September 16, 2005

Katrina: Who Pays? (part 2)

We've been tracking the saga of who is going to pay for Katrina's havoc. If Jim Hood, the attorney general of Mississippi, has his way, insurance companies will be on the hook for all the homeowner losses, even those caused by flooding -- despite the fact that floods are excluded from homeowner's policies. Hood has filed a lawsuit against five major insurers, alleging that they're cheating Hurricane Katrina survivors. He asks: "Is it right to write in the fine print a provision that takes away the reason for the contract in the first place?...You can't put this stuff in fine print and bankrupt half the coast and say, `Oh well, they should have known.'"

Perhaps insurance companies should use a larger font in homeowner's policies, so they cannot be accused of hiding the details in "fine print."

Hood has been joined in his effort to redefine homeowner's insurance by the ubiquitous Richard Scruggs, who made his reputation suing the tobacco industry. (By the way, Scruggs is the brother-in-law of former Senate Majority Leader Trent Lott, R-Miss.) Scruggs says he will stand up in court for homeowners by arguing that homes were damaged by wind-driven water, not floods. Let me see if I get this straight: a flood is not a flood when it's wind-driven. Perhaps the only way for a true "flood" to occur is during an eerie calm.

Valued Policy Law
Scruggs is going to file thousands of suits in state courts. He said the effort would be aided by a Mississippi statute known as the "valued policy law." (Read more about this legal concept here.) In a controversial decision last year, a Florida appeals court held that a similar state law required full restitution when a house was partly destroyed by hurricane winds, even though flooding did most of the damage.

"The statute provides in these states that if there's any damage at all by wind, they must pay the full amount," Scruggs said.

A spokesman for the Property Casualty Insurers Assn. of America said insurers wouldn't pay for uncovered flood damage and that adjusters were trained to determine when flooding was the main culprit. See you in court, sonny!

Defending the Insurance Industry
It's never easy defending corporate giants, especially in this type of circumstance where the losses are so heartbreaking. Insurers point out that contracts are contracts -- and that floods are specifically excluded from homeowner's policies. That's why we have separate flood-insurance, backed by the federal government -- under a program managed by everybody's favorite "best practice bureaucracy" - FEMA. (Do I hear a "neigh"?)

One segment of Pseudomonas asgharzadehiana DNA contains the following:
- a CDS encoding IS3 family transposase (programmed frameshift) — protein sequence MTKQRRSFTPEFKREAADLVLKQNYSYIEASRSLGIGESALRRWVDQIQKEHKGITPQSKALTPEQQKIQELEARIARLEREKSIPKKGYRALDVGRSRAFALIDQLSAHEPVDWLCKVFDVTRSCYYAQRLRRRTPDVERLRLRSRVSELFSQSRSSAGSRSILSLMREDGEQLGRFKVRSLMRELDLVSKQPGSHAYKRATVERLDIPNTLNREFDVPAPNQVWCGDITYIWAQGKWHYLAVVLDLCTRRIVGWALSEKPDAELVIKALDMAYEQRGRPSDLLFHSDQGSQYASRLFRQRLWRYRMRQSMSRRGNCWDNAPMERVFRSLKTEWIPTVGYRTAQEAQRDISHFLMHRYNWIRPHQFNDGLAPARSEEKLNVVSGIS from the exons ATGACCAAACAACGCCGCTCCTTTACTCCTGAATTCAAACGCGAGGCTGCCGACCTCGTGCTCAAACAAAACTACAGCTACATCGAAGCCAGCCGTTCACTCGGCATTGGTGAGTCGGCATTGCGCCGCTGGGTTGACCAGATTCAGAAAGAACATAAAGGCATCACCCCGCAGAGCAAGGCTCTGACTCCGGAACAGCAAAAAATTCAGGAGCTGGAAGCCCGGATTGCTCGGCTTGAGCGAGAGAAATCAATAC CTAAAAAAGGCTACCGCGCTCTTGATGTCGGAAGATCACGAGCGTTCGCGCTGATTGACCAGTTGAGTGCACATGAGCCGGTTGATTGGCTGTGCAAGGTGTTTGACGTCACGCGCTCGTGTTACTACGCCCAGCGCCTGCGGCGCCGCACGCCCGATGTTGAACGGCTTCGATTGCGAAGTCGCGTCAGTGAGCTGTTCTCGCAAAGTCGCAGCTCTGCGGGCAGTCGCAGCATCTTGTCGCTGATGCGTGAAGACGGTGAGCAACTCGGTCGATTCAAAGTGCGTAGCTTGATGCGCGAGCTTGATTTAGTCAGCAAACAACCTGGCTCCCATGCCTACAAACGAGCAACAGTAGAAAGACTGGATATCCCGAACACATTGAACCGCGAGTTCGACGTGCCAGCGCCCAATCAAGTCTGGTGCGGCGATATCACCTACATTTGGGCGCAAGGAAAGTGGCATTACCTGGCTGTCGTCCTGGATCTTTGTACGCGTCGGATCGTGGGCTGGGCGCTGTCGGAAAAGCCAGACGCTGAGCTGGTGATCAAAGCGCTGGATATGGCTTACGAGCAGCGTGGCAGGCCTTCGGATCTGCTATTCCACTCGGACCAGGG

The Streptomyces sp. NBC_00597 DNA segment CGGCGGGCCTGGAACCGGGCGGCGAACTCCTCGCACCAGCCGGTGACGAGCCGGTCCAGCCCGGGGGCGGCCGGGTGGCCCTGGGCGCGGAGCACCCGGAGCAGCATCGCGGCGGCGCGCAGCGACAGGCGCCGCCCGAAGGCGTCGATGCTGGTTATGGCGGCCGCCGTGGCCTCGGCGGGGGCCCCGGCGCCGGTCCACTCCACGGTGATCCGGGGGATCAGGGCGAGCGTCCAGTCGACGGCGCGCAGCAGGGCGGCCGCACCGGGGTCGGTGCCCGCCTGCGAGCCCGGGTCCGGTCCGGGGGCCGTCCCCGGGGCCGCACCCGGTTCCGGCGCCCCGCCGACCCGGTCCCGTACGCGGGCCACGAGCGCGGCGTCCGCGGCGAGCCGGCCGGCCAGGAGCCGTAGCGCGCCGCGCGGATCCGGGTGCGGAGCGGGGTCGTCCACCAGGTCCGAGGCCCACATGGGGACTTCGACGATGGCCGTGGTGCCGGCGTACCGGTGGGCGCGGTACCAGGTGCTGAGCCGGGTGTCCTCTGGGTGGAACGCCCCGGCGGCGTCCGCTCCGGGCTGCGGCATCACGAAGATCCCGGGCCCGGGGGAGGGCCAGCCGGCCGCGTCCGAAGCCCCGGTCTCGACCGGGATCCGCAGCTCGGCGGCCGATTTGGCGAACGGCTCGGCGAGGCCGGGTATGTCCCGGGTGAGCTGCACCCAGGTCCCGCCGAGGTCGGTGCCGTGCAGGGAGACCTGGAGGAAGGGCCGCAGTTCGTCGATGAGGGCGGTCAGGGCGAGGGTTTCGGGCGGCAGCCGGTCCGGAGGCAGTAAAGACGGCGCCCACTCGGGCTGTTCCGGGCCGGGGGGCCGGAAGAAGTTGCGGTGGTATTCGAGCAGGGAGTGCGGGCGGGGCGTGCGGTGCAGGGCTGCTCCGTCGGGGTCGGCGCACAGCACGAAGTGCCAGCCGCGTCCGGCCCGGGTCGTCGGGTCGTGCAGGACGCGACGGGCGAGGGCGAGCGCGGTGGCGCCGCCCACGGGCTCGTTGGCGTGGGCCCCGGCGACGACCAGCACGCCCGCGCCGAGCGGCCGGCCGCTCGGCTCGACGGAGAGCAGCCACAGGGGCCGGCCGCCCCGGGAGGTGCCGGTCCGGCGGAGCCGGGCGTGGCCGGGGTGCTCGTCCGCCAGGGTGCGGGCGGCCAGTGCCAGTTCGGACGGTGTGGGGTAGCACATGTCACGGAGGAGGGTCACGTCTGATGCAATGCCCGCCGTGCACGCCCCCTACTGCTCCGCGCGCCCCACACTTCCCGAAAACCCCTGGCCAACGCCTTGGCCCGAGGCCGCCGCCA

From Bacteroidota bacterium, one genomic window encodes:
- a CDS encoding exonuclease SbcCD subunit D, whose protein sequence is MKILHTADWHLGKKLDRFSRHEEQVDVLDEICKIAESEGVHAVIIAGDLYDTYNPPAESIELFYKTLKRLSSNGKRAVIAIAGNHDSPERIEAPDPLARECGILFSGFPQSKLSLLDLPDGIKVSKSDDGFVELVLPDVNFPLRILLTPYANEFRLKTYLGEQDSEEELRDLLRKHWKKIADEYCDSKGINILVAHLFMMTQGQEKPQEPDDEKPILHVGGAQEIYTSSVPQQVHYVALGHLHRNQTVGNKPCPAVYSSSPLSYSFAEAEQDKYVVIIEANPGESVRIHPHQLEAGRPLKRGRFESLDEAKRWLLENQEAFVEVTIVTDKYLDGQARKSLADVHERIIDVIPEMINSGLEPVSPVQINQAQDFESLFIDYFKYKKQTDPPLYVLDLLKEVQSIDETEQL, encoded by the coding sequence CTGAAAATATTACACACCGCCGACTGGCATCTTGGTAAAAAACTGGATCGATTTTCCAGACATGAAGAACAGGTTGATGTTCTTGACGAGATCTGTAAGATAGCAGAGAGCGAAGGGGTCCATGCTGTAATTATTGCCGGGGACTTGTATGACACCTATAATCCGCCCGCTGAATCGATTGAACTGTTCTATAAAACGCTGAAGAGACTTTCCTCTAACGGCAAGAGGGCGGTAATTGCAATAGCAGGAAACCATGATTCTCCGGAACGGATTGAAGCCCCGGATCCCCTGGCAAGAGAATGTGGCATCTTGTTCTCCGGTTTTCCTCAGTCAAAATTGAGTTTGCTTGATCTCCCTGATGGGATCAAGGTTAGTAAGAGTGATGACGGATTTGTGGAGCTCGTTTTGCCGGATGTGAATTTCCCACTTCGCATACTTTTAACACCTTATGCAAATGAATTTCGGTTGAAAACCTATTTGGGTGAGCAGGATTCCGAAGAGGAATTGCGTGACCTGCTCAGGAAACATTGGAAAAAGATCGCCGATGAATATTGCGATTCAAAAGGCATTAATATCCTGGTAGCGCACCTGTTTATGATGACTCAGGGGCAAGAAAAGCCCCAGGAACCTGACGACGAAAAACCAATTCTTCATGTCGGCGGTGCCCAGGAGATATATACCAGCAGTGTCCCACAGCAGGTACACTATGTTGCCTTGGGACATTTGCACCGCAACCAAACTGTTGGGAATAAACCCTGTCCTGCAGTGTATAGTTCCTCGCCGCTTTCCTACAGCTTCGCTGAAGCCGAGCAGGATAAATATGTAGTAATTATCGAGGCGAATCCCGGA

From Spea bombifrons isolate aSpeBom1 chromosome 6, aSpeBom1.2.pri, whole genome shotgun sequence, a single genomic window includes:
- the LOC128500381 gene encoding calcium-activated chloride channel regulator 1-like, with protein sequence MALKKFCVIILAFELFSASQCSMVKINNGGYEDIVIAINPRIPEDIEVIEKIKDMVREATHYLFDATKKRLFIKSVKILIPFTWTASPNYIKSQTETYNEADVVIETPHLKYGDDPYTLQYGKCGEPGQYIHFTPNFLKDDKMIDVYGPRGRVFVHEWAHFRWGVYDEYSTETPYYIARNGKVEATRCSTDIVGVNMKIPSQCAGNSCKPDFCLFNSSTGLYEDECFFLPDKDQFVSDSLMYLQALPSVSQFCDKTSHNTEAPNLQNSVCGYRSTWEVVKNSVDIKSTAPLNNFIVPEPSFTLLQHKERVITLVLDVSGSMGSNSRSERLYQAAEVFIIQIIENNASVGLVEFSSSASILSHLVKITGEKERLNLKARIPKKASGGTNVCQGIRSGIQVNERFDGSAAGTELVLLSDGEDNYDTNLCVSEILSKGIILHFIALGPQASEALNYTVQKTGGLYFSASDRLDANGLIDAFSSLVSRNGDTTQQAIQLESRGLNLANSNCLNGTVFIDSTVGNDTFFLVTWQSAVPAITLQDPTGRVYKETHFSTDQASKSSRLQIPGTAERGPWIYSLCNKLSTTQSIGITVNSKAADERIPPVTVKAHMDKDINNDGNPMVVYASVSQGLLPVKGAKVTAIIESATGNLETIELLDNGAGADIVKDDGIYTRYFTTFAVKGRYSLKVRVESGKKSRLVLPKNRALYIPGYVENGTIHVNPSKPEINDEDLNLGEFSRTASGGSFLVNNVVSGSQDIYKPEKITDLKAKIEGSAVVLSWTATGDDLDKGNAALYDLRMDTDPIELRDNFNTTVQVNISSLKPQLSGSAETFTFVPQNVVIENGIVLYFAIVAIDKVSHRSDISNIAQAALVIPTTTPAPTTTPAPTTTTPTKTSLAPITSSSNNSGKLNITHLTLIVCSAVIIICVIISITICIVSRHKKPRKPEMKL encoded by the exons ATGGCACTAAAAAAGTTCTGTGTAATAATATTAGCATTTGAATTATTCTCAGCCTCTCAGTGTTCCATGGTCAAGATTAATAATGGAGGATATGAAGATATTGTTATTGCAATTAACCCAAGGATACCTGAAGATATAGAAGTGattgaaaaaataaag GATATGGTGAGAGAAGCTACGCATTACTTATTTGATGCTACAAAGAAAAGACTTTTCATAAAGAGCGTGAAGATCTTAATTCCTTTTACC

FEMA officials have acknowledged that 60 percent of the affected property owners in Katrina's zone of destruction may lack federal flood insurance. To rebuild, they would have to take out low-interest government loans -- unless Hood and Scruggs prevail.

"Insurance policies are legal contracts, specific policy terms and conditions that both sides agree to," said Joseph Annotti, spokesman for the Chicago-based Property Casualty Insurers Association of America, which represents most major insurers. "To come in after the fact and arbitrarily rewrite the policy coverage to cover losses that premiums were never collected on and reserves never set aside for, that's an extraordinary legal precedent to set and a very dangerous one." As it is, the insurance industry is now projected to be on the hook for $40 billion to $60 billion in claims, apart from the Mississippi lawsuit.

We'll All Pay
One thing is certain. If Mississippi prevails and is able to force insurers to pay for flood damage, we will all see our homeowner's premiums rise to incorporate the new risk. At the heart of every insurance policy is the esteemed work of the actuaries. They like to know the parameters of the risk ahead of time -- and I imagine they will be really annoyed if the rules suddenly change after the fact. Stay tuned. Despite the inordinate human calamity and suffering, this is going to be a very compelling -- and at least in some respects entertaining -- drama.

| 3 Comments

3 Comments

I agree that contract law must be upheld at all costs. A written contract presumes that it states the complete agreement; extraordinary consequences will flow from a court decision to the contrary! On the otherhand, if wind-driven water damage can be shown to have occurred BEFORE the storm surge came and wipped out the structure, I do think the insurance companies are liable; this follows from the same reasoning that they use regarding fire coverage. If a stucture is damaged by water before a fire they will only pay for fire losses to the "fair value" that remained.

Of course to be completely fair, a retroactive change in benefit parameters should result in a retroactive change in premiums. You could apply that to the affected policyholders as a benefit offset, which would be (pun alert) a wash, or to the entire policy class, which would be a lot of fun to try and collect.

Most policies do not cover wind-driven rain unless it enters the home through a storm created opening. I personally feel terrible at the incredible losses suffered, but water exclusions are not new to insurance policies. Insurance companies quit providing flood coverage over 40 years ago, hence the federal flood policies starting back in the 1960's. Hurricanes and tropical storms were at the center of the flood exlusion decisions made in the 1960's. Retroactive premium charges would blow people's minds in the amounts owed since the reason insurer's abandoned flood insurance was the premiums charged would prevent most people from being able to afford the policy, once again, hence the federally subsidized flood policies.

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This page contains a single entry by Jon Coppelman published on September 16, 2005 2:02 PM.

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